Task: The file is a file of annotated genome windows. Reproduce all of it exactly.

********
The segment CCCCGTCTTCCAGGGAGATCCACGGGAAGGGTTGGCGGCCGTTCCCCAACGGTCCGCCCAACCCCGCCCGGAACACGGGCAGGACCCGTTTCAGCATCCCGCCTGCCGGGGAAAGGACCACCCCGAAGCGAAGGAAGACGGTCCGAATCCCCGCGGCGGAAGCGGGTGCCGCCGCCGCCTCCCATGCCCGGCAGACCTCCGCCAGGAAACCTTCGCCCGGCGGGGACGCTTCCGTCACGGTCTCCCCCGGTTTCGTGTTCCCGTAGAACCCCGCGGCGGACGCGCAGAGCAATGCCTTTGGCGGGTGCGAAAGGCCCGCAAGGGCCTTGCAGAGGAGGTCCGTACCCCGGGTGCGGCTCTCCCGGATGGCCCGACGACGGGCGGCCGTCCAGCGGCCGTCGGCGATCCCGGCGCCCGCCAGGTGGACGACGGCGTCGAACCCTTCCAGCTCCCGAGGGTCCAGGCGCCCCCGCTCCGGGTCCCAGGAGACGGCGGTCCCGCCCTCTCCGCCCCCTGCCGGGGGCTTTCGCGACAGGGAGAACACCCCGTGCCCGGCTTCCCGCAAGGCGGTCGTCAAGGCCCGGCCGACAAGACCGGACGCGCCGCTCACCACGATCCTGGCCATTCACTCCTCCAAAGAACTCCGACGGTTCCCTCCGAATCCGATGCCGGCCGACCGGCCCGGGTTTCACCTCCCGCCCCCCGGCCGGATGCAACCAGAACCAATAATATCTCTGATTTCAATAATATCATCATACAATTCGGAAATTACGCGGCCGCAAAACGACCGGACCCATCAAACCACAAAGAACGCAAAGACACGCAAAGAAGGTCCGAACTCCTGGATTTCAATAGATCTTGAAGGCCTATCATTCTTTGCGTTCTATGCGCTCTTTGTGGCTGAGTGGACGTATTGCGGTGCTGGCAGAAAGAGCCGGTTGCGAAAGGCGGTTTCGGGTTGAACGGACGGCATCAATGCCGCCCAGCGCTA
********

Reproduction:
The segment CCCCGTCTTCCAGGGAGATCCACGGGAAGGGTTGGCGGCCGTTCCCCAACGGTCCGCCCAACCCCGCCCGGAACACGGGCAGGACCCGTTTCAGCATCCCGCCTGCCGGGGAAAGGACCACCCCGAAGCGAAGGAAGACGGTCCGAATCCCCGCGGCGGAAGCGGGTGCCGCCGCCGCCTCCCATGCCCGGCAGACCTCCGCCAGGAAACCTTCGCCCGGCGGGGACGCTTCCGTCACGGTCTCCCCCGGTTTCGTGTTCCCGTAGAACCCCGCGGCGGACGCGCAGAGCAATGCCTTTGGCGGGTGCGAAAGGCCCGCAAGGGCCTTGCAGAGGAGGTCCGTACCCCGGGTGCGGCTCTCCCGGATGGCCCGACGACGGGCGGCCGTCCAGCGGCCGTCGGCGATCCCGGCGCCCGCCAGGTGGACGACGGCGTCGAACCCTTCCAGCTCCCGAGGGTCCAGGCGCCCCCGCTCCGGGTCCCAGGAGACGGCGGTCCCGCCCTCTCCGCCCCCTGCCGGGGGCTTTCGCGACAGGGAGAACACCCCGTGCCCGGCTTCCCGCAAGGCGGTCGTCAAGGCCCGGCCGACAAGACCGGACGCGCCGCTCACCACGATCCTGGCCATTCACTCCTCCAAAGAACTCCGACGGTTCCCTCCGAATCCGATGCCGGCCGACCGGCCCGGGTTTCACCTCCCGCCCCCCGGCCGGATGCAACCAGAACCAATAATATCTCTGATTTCAATAATATCATCATACAATTCGGAAATTACGCGGCCGCAAAACGACCGGACCCATCAAACCACAAAGAACGCAAAGACACGCAAAGAAGGTCCGAACTCCTGGATTTCAATAGATCTTGAAGGCCTATCATTCTTTGCGTTCTATGCGCTCTTTGTGGCTGAGTGGACGTATTGCGGTGCTGGCAGAAAGAGCCGGTTGCGAAAGGCGGTTTCGGGTTGAACGGACGGCATCAATGCCGCCCAGCGCTA